Number of employees: 165
Size of service area in acres: 1.6 million; about 600,000 irrigated
Amount of water diverted per year for irrigation in acre-feet: 220,000 diverted on average with about 50 percent used for irrigation
Main crops irrigated: Alfalfa, corn
Predominant irrigation methods: Flood, pivot
Director of Operations
Irrigation Leader: How many vehicles and pieces of equipment does your district own?
Jerry Gibbens: Northern Water’s fleet contains 19 sedans and SUVs, 46 light- and medium-duty pickups, 36 heavy-duty through tandem-axle dump trucks, 42 trailers and pieces of small equipment, and 24 pieces of heavy equipment. For reference, about 60 of Northern Water’s approximately 165 staff are directly involved in the day-to-day operation and maintenance of water infrastructure and facilities. We have developed a long-term fleet modernization plan based on historical, current, and future needs. With current economic conditions and with multiple emergencies in recent years that have affected availability and price in the rental market, we have decided to acquire several pieces of equipment that we previously rented, including a new semitractor and lowboy, two new excavators, and several other smaller pieces of equipment.
Irrigation Leader: What kind of maintenance is required for your vehicles and equipment?
Jerry Gibbens: We have a 10,000‑square-foot fleet maintenance shop at our Berthoud headquarters campus staffed by one mechanic and one fabricator who provide full services on vehicles every 3,000–5,000 miles and on equipment every 100 hours or per manufacturer’s recommendations. We also have a newly constructed shop of approximately the same size at our new Willow Creek Campus, which is located near Granby, on the west slope of the Continental Divide. Our staff can perform routine maintenance, conduct most repairs (those that aren’t under warranty), replace tires and consumables as required, perform minor interior and exterior body repairs and specialized fabrications, perform new vehicle make-ready setups, and perform Department of Transportation inspections. Each of our campuses also contains newly constructed fuel islands and wash bays.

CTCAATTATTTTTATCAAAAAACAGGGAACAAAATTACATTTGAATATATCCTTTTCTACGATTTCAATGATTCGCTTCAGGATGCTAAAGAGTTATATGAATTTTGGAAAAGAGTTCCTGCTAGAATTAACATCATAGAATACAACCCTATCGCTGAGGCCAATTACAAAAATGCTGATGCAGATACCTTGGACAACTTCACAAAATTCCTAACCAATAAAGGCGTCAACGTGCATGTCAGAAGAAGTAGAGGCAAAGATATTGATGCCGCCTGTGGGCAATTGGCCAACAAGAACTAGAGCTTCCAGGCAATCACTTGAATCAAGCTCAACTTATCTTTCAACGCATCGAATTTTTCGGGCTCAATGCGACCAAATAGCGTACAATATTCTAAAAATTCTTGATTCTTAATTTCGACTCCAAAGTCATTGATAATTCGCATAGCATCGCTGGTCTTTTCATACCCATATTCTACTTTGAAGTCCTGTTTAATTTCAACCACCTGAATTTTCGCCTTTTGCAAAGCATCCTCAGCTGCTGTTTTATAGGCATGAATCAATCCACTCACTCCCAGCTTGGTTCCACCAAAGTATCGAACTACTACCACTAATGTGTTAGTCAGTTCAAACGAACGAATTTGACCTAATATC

Irrigation Leader: What kinds of records do you keep of that maintenance?
Jerry Gibbens: All maintenance requests and records are entered, tracked, and stored in our Maintenance Connection enterprise asset management system. Staff track vehicle mileage and equipment hours by activity for each unit to ensure that the appropriate funding source pays for those uses according to a standard rate schedule. Based our experience in seeking Federal Emergency Management Agency disaster recovery grant funding (particularly our experiences in the 2013 Colorado Front Range floods), we consider it extremely important to ensure that staff time, expenses, and vehicle usage are consistently and accurately tracked.
Irrigation Leader: How do you buy or bid for equipment?
Jerry Gibbens: Equipment replacements and additions are incorporated into our annual fleet capital budget. Once that budget is approved, our facilities and equipment department creates a specification for each unit. We first seek to use our eligibility in the Colorado Multiple Assembly of Procurement Officials, which is a statewide cooperative purchasing program. If vehicles or equipment are not available through that program (which is more common for equipment, especially specialized heavy equipment), we investigate availability through other intergovernmental purchasing agreements, including through the U.S. General Services Administration, or we issue a request for quote. More recently, because of the nationwide shortage in vehicle availability in all programs, we have made a few off-the-lot purchases of vehicles and smaller equipment.
Irrigation Leader: How long do you use your vehicles and pieces of equipment before replacing them?
Jerry Gibbens: Consistent with our long-term fleet modernization plan, sedans are typically replaced after 80,000 miles; SUVs after 95,000 miles; and pickups between 95,000 and 140,000 miles, depending on age and condition. Through financial analyses developed during our fleet modernization plan, we identified a 7‑to 10‑year replacement schedule for all large trucks and equipment. We found this was the ideal replacement schedule to leverage buying power through the various purchasing programs and resale value.